Surviving Switzerland

an expat's experiences navigating the land of mountains, cheese and chocolate

Ballenberg—Ode to an Open Air Museum

on September 16, 2014

Herbal Medicine Garden and Historical House


The weather has been just about perfect the four times I have visited the Ballenberg Museum. Luck? Or fate? Perhaps Ballenberg loves me as much as I love it. It delights in my visits as much as I do. I can always dream; the patient houses from days long past that populate the museum certainly do.


DSC00732    DSC00758


Where once wooden and the occasional stone floors were warmed with bare feet of running children and answered loudly to the hard soles of women’s boots and farmers’ shoes, now echo timidly to the tourists creeping over them.  We tiptoe while we explore the odd nooks and crannies of rooms crowned with ceilings that threaten to attack our heads if lifted too high. Watch out in particular low hanging doorways.DSC00743


Ah, Ballenberg – the table is already set for lunch, but no one is coming in from the fields to eat there. The laundry has been washed and hung to dry, but no one rocks in the chair by the window to enjoy the peace and quiet. The ghosts are busy, but not intrusive. I’ve never heard a baby fuss in her tight bed or any mothers humming a lullaby while working at loom or wheel.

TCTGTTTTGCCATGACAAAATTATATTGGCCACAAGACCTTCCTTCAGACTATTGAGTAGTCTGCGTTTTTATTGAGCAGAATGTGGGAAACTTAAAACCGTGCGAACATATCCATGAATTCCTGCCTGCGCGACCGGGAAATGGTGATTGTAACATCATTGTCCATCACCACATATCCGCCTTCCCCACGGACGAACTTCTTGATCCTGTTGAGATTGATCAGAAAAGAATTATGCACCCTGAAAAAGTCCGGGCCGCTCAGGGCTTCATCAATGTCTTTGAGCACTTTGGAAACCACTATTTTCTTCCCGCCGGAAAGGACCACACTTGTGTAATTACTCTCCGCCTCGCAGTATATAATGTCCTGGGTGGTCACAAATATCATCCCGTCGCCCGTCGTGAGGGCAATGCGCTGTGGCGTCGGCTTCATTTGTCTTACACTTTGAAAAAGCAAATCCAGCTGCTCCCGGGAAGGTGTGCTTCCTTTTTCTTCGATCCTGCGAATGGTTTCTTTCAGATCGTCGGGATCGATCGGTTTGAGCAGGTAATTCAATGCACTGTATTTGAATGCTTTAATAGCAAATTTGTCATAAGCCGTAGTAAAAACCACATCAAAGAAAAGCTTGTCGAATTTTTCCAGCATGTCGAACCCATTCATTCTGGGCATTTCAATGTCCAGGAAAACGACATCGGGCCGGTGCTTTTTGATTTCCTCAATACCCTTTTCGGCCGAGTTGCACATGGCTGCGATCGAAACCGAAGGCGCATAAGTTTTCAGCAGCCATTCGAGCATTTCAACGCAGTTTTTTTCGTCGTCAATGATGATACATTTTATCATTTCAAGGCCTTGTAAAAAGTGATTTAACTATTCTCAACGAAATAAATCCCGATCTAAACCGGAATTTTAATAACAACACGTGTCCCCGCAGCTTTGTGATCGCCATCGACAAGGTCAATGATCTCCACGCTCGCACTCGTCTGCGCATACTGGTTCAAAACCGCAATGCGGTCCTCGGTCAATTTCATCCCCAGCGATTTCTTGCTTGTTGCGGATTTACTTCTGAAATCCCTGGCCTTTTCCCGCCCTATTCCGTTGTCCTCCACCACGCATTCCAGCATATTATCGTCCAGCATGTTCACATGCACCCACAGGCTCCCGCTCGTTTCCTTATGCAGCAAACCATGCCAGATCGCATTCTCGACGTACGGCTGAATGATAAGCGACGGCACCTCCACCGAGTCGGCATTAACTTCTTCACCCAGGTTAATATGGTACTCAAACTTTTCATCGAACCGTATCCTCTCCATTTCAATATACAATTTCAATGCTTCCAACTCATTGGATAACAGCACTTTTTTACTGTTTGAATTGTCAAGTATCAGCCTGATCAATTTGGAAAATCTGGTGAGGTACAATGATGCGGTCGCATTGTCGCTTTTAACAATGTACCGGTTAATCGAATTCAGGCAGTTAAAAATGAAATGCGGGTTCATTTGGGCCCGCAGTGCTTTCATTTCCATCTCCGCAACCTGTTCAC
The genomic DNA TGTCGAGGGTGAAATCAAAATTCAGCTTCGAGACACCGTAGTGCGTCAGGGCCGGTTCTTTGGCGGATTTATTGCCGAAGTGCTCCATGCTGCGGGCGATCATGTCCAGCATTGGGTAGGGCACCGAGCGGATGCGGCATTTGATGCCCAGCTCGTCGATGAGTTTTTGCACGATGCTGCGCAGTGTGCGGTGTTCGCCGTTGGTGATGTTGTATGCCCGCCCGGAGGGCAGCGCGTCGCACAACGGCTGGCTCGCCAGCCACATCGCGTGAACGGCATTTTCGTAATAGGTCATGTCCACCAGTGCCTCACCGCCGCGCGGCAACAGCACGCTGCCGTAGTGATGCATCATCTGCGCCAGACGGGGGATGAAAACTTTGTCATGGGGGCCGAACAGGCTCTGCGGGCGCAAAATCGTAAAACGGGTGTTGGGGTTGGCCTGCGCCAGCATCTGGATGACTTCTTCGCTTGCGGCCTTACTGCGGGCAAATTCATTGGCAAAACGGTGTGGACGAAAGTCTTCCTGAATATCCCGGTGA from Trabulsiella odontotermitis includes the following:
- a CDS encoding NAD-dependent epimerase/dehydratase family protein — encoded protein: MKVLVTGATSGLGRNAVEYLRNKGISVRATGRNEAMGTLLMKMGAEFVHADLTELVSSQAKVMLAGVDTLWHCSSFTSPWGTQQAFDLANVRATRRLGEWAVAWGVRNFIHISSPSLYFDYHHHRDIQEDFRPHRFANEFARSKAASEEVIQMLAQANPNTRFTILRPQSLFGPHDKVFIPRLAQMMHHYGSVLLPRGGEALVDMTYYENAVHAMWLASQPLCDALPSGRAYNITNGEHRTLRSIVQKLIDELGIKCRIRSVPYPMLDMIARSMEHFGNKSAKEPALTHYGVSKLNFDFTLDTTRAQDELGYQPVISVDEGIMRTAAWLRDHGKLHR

Even though the houses have been uprooted from their place of birth and painstakingly pieced together again; there is no sense of the monster brought back to life. They have found new homes in the deep valley near the Aare river, sprouted new roots from their cellars and original foundations that moved with them, and now enjoy the hills and mountains as well as the flowers that grow all about. Some of the granaries, however still stand on their stone stilts for fear of mice.




For anyone hoping for more practical information and not just my affection for the place, I invite you to visit the official web site, which is in English, French, German and Italian. I can highly recommend staying a night in the area of Interlaken (we stayed in the town of Interlaken) for the scenery going to and from the museum. Also, we were able to arrive early and stay longer which was greatly appreciated by all.


There are stories in every room, every corner, every whisper of air blowing through the gardens. Even the rocks have stories in Ballenberg. Plan on walking quite a bit; there are 100 historical buildings, after all, as well as fields, gardens, vineyards, ponds and paths through the forest. Enjoy the food that is prepared on site and enjoy the weather if you are as lucky as I have been.




Birthing chair and bucket

2 responses to “Ballenberg—Ode to an Open Air Museum

  1. Guy R Vestal says:

    Trying to describe Switzerland as “Beautiful”, doesn’t even do it justice. I was there once, it was during Christmas, a memory I will not soon forget.

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